Resistance 3 Review

Welcome to page two of our Resistance 3 Review

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Even though they can still be dumb at times, the enemy A.I. is much improved when compared with Resistance 2. You can tell that a fair amount of work has gone into adding variety to their behaviour. They don't just rush you or hang back all the time. Instead, they pop in and out of cover and do their utmost to flank your position whenever possible. The wide selection of enemy types forces you to regularly adjust your tactics and refocus your efforts on certain targets. However, there is an extremely loud death noise that accompanies their demise, which is handy in moments of chaos, but grates after a while.

Giant Chimeran spider? Check.

It should be noted that there's more to Resistance 3 besides making things explode. Encounters with NPC's are frequent. Whether you're observing people just going about their day, or you overhear some people discussing the current crisis and its impact on their lives, you feel like you're a part of something much bigger than your own story. Characters acknowledge you in quieter moments, and back you up effectively in the heat of battle. There's also some nice subtle indications that the game is set in a 1950's era United States. The deserted towns and abandoned farm houses where you're pushing back the Chimera are littered with period specific designs and products. I've come to expect a certain level of care and detail from current generation games, and I'm pleased to find an abundance of it here.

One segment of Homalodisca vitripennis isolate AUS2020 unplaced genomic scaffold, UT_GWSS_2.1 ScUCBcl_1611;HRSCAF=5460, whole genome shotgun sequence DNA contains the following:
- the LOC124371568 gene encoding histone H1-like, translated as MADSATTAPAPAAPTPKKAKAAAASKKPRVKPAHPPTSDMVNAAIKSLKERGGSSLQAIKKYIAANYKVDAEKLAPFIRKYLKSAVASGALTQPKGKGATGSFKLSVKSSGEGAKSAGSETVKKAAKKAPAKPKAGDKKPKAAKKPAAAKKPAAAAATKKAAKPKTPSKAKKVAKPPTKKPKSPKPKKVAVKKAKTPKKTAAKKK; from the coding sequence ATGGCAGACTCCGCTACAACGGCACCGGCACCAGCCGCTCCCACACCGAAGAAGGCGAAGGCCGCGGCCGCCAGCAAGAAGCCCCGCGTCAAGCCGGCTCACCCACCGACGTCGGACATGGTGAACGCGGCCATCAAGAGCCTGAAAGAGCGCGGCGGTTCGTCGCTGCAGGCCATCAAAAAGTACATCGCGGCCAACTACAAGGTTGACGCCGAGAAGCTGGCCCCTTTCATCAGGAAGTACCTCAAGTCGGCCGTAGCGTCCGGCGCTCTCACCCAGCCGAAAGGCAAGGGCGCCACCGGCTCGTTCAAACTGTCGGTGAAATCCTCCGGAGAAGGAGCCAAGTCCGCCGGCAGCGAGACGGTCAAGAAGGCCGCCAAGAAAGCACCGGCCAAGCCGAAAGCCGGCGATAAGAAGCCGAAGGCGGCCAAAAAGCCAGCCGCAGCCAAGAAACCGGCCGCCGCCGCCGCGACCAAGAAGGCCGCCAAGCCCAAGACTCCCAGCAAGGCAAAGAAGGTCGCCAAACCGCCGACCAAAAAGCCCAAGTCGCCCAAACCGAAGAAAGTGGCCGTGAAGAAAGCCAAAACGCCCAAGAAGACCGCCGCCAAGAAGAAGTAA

Multiplayer is a scaled back affair, with support for 16 players in competitive game modes ranging from Resistance themed versions of Deathmatch, Capture the Flag, and Territories. Compared to Resistance: Fall of Man (40 players) and Resistance 2 (60 players), this seems like a strange choice at first, and something of a step backwards. But the reduced scale helps keep the action frantic, and the increased emphasis on teamwork has refocused the online side of the game. You're much more likely to form alliances and/or rivalries with other players, which will be good for the ongoing development of the community. Proper campaign co-op has made a glorious return here, in both split screen and online flavours. This is great, because Resistance 2 ended up being a massive disappointment for omitting support for co-operative play.

Varying enemy types make you adjust your tactics on the fly.

The story, presentation, and consistently entertaining weaponry in Resistance 3 easily make this the best in the series to date. Playstation 3 owners shouldn't think twice about picking up a copy. And although the surprisingly hopeful ending does cast doubt on the future of the series, Sony are smart. If they want to maintain a strong portfolio of first party franchises, they should do everything they can to keep this story alive.


Jon Titmuss

 

Gameplay:

A varied but brief campaign is entertaining throughout. Co-op has made a triumphant return.

Audio:

Superb music and strong voice work. Some annoying death sounds though.

Graphics:

There are lots of nice visual touches, but the graphics are pretty unremarkable.

Longevity:

Single player, multiplayer, and co-operative options make this a well rounded package.

     

Final Score:



Resistance 3 is a thoroughly enjoyable FPS with plenty of replay value.

 

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